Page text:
VBS report throws KPMG back in dock
Firm faces claims for millions after Reserve Bank says a former partner signed off falsified audits
KPMG, the auditing firm whose reputation was gutted by associations with the Gupta family and a flawed report that helped weaken the SA Revenue Service (Sars) amid state capture allegations, is in the dock again.
The company, which last week replaced the CEO who was appointed just a year ago to repair its reputation, is facing claims for millions of rand after a SA Reserve Bank report into the collapse of VBS Mutual Bank found its former partner had signed off falsified audits.
In one of SA’s biggest banking scandals, the bank collapsed amid allegations that its executives looted almost R2bn they were supposed to look after on behalf of municipalities, stokvels and the elderly in Limpopo.
The scandal-scarred KPMG has lost high-profile clients in the past year, including the auditor-general, the Gauteng government and the SA arm of German insurer Munich Re.
The Bank placed VBS into curatorship in March after withdrawals by municipalities — who are legally barred from depositing money with mutual banks — caused a cash crunch.
The Bank then appointed law firm Werksmans Attorneys and advocate Terry Motau to establish reasons for the bank’s failure. Municipalities representing some of the poorest areas in the country with shoddy service delivery had about R1.2bn deposited at the bank when it went under.
The bank, formed in 1982 as a wholly black-owned bank in the former Venda homeland, burst onto the national scene in 2016, when it emerged that it had lent former president Jacob Zuma more than R7m to pay back state funds used to upgrade his Nkandla home.
The forensic report describes a criminal enterprise perpetrated at the behest of executives, including chairman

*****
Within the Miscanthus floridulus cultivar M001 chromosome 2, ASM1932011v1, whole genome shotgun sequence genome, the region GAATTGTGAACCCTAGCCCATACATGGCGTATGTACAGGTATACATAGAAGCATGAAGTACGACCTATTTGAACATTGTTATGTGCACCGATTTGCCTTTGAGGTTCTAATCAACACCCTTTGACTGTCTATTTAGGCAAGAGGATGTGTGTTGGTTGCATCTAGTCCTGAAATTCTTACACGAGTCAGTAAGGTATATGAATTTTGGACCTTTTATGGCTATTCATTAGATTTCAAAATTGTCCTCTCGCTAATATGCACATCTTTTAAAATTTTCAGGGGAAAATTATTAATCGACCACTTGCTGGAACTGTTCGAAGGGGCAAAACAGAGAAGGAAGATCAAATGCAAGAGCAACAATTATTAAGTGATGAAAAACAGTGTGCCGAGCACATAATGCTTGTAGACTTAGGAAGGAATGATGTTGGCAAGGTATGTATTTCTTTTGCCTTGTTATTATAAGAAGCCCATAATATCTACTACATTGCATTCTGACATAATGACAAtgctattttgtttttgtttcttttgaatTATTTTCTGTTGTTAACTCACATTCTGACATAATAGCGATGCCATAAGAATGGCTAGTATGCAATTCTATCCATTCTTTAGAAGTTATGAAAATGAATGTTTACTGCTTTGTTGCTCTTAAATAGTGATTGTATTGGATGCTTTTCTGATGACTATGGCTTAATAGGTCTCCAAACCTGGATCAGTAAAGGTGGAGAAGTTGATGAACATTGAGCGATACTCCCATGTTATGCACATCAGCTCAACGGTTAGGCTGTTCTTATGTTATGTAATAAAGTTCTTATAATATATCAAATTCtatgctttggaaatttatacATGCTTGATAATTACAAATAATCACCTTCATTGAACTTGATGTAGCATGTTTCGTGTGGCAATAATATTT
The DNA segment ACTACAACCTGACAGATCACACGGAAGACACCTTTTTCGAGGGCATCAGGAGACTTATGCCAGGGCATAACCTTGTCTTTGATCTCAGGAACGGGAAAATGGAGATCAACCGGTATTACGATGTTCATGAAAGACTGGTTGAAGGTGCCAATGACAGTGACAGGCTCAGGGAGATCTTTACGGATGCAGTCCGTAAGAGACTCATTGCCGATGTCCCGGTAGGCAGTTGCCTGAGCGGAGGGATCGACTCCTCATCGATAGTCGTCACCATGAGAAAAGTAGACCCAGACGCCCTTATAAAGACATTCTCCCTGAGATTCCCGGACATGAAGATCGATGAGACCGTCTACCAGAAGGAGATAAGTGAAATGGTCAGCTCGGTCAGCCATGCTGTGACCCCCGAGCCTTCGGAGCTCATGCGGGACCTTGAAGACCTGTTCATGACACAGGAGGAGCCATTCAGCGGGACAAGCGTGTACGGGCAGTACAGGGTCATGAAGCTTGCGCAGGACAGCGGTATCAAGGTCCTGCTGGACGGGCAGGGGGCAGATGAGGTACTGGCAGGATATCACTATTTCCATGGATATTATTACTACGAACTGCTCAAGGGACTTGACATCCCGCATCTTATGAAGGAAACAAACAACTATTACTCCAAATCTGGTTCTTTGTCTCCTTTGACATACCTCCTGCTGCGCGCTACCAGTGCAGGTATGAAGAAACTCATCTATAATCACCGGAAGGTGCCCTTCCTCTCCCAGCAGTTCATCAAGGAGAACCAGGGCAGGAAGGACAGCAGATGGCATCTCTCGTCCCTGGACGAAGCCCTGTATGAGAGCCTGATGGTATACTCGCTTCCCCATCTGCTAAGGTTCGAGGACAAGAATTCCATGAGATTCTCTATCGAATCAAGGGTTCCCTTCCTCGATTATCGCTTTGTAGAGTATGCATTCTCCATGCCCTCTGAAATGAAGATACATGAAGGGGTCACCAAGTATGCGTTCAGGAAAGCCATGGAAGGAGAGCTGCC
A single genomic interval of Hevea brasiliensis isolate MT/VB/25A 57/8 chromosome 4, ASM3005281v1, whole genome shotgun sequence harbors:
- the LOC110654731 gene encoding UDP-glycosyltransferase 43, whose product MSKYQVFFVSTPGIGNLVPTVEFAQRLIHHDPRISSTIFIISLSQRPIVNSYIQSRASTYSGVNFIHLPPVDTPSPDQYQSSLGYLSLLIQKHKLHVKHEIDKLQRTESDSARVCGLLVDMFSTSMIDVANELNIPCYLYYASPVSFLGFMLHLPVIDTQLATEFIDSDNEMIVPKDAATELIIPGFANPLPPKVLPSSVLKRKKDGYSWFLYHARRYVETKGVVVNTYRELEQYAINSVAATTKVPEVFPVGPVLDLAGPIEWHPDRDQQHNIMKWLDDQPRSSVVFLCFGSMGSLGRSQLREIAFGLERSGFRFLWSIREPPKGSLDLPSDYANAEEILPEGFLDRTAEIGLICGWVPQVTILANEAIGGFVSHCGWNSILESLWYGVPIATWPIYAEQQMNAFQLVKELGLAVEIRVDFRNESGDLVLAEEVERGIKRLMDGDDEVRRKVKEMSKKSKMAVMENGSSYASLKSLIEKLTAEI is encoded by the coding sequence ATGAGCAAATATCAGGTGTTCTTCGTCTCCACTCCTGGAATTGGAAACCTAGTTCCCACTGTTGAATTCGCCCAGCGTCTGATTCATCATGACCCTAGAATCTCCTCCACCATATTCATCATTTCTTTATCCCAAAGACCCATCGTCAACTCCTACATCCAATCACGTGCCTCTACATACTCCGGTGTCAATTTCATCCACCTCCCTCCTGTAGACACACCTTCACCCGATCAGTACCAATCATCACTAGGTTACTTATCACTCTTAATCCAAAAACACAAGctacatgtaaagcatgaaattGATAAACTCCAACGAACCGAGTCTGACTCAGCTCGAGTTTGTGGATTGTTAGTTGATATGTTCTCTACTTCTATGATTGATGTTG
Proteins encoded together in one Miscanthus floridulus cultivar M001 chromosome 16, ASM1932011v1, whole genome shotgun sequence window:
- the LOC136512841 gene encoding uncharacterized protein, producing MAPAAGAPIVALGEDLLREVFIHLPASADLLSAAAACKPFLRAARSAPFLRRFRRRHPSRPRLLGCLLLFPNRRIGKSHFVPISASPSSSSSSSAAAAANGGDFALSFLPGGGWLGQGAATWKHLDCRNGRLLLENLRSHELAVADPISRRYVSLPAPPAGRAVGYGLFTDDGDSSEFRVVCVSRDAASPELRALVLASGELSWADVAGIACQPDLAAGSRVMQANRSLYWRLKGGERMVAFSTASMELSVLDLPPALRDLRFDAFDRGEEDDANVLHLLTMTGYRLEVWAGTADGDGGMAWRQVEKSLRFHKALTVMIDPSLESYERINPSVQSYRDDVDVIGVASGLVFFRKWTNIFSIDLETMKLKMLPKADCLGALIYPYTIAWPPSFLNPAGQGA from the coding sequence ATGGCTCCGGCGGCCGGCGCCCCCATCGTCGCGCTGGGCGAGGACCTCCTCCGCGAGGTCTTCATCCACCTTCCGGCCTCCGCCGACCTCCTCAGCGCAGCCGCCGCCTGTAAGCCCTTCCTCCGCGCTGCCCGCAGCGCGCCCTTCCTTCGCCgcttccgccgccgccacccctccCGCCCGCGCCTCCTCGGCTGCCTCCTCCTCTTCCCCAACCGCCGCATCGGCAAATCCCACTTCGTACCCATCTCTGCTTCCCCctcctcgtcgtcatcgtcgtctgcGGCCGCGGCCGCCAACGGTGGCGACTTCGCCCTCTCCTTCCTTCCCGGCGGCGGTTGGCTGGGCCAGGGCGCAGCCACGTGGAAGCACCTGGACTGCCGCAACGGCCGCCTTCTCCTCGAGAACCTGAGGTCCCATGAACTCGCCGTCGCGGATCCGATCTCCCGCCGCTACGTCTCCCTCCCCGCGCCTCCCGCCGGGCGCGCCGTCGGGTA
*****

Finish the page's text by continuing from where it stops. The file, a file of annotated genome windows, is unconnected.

Tshifhiwa Matodzi, whom it recommended should face criminal charges.
An auditor’s liability claim should be instituted by the Prudential Authority, the curator and the Treasury against KPMG for damages, it recommended.
Former KPMG partner Sipho Malaba, who approved the 2017 financial statements, received R34m from VBS, according to the report.
“He received vast sums, and he was required to do as his paymasters required of him,” Motau says in the report.
Malaba resigned in March along with another partner, Dumi Tshuma.
Since 2017, KPMG has been trying to fix its image after the tranche of leaked Gupta e-mails threw it into the middle of the state capture project. It also found itself having to backtrack on work it had done for Sars on the so-called rogue unit, which led to key officials being forced out of the tax agency.
This saw several senior KPMG executives resign as clients started to drop the audit firm because of the controversy.
KPMG said on Wednesday it had noted the publication of the report and would co-operate fully with any investigation that flowed from it.
“Lessons have been learned and decisive action has been taken since” the scandal broke, KPMG executive chairman Wiseman Nkuhlu said.
It also emerged that one of the biggest benefactors of the largesse distributed by VBS in its attempts to secure deposits was Brian Shivambu, brother of EFF deputy president Floyd Shivambu. The EFF and Floyd Shivambu had not responded to requests for comment by Wednesday night.
R34m the amount former KPMG partner Sipho Malaba allegedly received
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